The Dark Side of Festivals

How hard is it to clean up after yourself?

In the interests of full disclosure, I have to admit that I really enjoy festivals. Since moving to the Pacific Northwest, I’ve attended several a year. The Tulip Festival. The Folklife Festival. The International Film Festival. Dragonfest. The Solstice Parade. Pride. Seafair. Salmon Days. Viking Days. The Wooden Boat Festival, Fourth of July Fireworks. Julefest. The Great Figgy Pudding Caroling Competition. The Parade of Lights.

I love soaking up culture, eating unusual food, hearing unique music, and checking out the amazing crafts. I never fail to have fun at these events. It’s also a great way to hook up with friends who live in other parts of town.

But something has been eating at me ever since I saw this article after the last Fourth of July Fireworks here in Seattle. The day after the fireworks, which are launched from a barge in Lake Union, a cadre of volunteers used kayaks to clean up the toxic debris floating in the water. They apparently clean up 200-400 pounds of trash every year from that one event alone. Much of that is chemically treated fireworks casings. This last time around they also found an unexploded ordinance that the bomb squad had to deal with.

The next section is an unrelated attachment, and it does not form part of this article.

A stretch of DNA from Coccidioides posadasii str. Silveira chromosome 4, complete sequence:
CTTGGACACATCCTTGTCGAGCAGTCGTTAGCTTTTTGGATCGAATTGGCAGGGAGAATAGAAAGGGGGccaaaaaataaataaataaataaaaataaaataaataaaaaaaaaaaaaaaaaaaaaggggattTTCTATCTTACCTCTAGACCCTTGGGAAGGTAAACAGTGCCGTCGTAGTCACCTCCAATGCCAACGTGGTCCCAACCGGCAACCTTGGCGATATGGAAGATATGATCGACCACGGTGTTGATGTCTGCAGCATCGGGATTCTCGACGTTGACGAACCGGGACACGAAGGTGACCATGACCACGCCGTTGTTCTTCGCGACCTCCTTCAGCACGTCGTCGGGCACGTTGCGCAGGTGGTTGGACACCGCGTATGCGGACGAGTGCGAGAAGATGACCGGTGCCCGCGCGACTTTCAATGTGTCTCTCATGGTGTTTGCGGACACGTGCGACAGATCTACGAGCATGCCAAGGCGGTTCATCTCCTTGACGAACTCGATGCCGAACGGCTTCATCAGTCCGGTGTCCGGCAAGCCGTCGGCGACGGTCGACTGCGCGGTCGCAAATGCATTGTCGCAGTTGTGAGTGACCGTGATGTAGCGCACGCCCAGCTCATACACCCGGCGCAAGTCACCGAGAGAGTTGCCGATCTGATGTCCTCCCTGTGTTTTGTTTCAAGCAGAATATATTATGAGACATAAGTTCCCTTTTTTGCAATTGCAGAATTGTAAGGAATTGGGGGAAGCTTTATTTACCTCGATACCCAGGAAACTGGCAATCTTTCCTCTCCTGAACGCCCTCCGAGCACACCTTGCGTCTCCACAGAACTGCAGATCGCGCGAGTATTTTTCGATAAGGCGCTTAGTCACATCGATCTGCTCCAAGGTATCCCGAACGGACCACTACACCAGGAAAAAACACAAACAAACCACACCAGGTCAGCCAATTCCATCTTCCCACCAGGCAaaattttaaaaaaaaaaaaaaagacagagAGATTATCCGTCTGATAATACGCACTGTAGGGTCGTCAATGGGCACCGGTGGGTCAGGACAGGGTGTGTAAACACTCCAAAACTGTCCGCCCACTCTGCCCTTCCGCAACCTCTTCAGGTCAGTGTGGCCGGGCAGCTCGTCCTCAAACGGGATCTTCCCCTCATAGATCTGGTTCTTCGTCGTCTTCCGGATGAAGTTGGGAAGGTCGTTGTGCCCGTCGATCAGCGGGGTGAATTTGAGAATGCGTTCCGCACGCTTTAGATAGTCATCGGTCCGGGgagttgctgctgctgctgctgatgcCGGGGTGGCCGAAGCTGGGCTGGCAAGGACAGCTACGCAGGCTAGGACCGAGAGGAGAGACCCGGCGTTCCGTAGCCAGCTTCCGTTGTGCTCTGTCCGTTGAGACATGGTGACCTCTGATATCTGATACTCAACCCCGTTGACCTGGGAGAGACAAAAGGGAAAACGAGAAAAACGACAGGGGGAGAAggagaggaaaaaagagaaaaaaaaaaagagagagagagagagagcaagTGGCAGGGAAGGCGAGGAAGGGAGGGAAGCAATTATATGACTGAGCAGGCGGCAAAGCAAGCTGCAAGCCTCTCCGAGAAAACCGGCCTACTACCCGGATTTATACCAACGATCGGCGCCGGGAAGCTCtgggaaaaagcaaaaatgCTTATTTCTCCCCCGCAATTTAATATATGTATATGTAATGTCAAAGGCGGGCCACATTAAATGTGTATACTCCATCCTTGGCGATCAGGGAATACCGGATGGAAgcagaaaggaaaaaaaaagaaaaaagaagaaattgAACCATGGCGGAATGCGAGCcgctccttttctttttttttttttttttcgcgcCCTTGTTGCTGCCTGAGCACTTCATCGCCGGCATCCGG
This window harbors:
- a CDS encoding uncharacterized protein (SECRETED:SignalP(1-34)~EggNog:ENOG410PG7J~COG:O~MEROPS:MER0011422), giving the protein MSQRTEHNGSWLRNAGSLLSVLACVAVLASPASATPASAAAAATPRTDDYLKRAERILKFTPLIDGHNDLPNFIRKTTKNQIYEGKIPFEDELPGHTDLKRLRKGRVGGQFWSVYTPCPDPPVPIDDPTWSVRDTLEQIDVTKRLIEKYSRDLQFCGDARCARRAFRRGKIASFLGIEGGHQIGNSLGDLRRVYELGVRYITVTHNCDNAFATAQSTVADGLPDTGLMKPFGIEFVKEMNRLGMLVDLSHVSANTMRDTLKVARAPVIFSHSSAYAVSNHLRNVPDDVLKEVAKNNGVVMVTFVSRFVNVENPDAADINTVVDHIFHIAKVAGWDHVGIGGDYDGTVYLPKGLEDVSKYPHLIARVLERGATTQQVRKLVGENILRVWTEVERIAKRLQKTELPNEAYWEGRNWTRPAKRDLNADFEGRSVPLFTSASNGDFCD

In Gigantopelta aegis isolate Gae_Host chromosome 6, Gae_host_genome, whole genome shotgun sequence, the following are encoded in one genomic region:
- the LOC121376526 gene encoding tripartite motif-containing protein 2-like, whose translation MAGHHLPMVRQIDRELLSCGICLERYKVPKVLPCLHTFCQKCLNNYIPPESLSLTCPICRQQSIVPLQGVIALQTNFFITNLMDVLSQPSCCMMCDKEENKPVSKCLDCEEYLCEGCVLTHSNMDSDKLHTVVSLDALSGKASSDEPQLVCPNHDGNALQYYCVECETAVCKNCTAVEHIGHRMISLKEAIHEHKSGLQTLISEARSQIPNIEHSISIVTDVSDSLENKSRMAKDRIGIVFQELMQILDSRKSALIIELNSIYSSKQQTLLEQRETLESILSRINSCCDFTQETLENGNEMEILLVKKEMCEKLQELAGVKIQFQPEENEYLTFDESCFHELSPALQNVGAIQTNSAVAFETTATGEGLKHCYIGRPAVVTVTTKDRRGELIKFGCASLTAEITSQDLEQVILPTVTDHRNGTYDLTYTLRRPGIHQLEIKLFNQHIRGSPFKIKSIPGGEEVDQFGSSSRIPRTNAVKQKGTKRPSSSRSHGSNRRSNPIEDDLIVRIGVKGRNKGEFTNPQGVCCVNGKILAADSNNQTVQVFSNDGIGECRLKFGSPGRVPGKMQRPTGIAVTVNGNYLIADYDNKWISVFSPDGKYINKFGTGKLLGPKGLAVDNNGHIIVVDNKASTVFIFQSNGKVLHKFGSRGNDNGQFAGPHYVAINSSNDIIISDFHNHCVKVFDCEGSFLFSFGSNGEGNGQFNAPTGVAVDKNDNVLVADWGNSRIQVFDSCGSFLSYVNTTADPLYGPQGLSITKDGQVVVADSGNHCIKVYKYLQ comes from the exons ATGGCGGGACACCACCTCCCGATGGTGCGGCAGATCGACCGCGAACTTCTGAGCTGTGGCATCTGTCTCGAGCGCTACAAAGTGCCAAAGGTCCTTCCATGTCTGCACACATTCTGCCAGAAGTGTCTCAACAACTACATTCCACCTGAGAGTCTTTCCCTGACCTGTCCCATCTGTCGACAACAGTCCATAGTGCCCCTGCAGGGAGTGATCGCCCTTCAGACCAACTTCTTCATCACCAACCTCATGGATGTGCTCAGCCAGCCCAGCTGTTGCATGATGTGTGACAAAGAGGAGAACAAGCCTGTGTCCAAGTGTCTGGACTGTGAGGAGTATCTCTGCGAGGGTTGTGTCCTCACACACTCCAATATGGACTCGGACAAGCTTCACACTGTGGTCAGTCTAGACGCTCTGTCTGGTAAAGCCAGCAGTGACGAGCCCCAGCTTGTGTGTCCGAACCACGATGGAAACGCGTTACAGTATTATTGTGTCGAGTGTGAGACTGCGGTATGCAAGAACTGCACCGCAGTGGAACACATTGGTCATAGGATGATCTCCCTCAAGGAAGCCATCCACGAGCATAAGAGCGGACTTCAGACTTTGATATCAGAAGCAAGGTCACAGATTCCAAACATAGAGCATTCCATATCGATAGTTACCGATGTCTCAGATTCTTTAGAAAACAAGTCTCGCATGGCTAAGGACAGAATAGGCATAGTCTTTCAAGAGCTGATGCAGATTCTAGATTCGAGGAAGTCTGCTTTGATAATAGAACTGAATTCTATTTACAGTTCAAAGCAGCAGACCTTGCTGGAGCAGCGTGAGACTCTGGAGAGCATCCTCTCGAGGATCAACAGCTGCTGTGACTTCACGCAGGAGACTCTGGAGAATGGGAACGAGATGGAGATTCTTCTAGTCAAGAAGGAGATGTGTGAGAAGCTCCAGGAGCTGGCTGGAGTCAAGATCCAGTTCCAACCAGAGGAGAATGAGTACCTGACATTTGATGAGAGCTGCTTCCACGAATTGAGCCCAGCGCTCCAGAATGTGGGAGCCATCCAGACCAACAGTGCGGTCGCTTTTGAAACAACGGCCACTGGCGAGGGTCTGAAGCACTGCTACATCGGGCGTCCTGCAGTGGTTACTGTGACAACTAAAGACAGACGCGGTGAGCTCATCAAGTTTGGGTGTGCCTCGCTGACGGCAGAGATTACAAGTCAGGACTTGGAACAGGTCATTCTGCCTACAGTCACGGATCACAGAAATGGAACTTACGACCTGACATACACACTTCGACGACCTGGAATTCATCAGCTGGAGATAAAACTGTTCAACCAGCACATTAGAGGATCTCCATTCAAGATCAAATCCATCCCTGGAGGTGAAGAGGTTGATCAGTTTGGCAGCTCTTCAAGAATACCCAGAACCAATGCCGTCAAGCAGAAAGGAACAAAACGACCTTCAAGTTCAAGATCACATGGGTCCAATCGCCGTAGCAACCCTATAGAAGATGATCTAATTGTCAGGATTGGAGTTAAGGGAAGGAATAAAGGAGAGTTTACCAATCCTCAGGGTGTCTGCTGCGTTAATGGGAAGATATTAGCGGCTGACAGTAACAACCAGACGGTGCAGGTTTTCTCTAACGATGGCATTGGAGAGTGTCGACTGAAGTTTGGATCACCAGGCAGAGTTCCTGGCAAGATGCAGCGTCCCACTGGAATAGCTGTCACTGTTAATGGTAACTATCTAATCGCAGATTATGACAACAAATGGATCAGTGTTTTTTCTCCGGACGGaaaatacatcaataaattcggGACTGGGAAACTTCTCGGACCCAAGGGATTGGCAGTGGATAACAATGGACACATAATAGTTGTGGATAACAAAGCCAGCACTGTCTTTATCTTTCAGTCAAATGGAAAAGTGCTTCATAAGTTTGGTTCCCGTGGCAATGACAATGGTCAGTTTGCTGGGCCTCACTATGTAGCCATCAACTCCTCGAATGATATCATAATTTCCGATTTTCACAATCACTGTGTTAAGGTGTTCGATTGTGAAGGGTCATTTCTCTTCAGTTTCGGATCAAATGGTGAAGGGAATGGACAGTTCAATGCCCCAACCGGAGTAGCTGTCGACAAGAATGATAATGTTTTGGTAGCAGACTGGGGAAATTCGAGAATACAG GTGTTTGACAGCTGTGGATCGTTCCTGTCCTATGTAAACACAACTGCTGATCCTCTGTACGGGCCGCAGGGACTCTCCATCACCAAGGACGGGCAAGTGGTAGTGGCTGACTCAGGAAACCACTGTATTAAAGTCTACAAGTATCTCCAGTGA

Salmon run through Lake Union. Peregrine Falcons nest there. There are a wide variety of birds that transit this lake. Canada Geese. Osprey. Eagles. Polluting their habitat so that we humans can have a few hours of fun seems kind of extreme to me.

Ever since reading that article, I’m looking at festivals not just in terms of enjoyment, but also in terms of impact. We need to learn to celebrate more responsibly. We need to stop acting like this planet is disposable.

The reason I’m thinking about this today is that I came across another article that made me cringe. It’s entitled What Happens to All Those Beads After Mardi Gras?  It’s lead sentence is, “The city of New Orleans pulled 93,000 pounds of beads from just five blocks of storm drains in 2018”

That is horrifying. It goes on to say that 45 million pounds of plastics come to New Orleans every year for that festival alone, and that the beads in particular contain trace elements of lead. Oh, joy! That’s just what we need. Lead leeching into the Gulf of Mexico.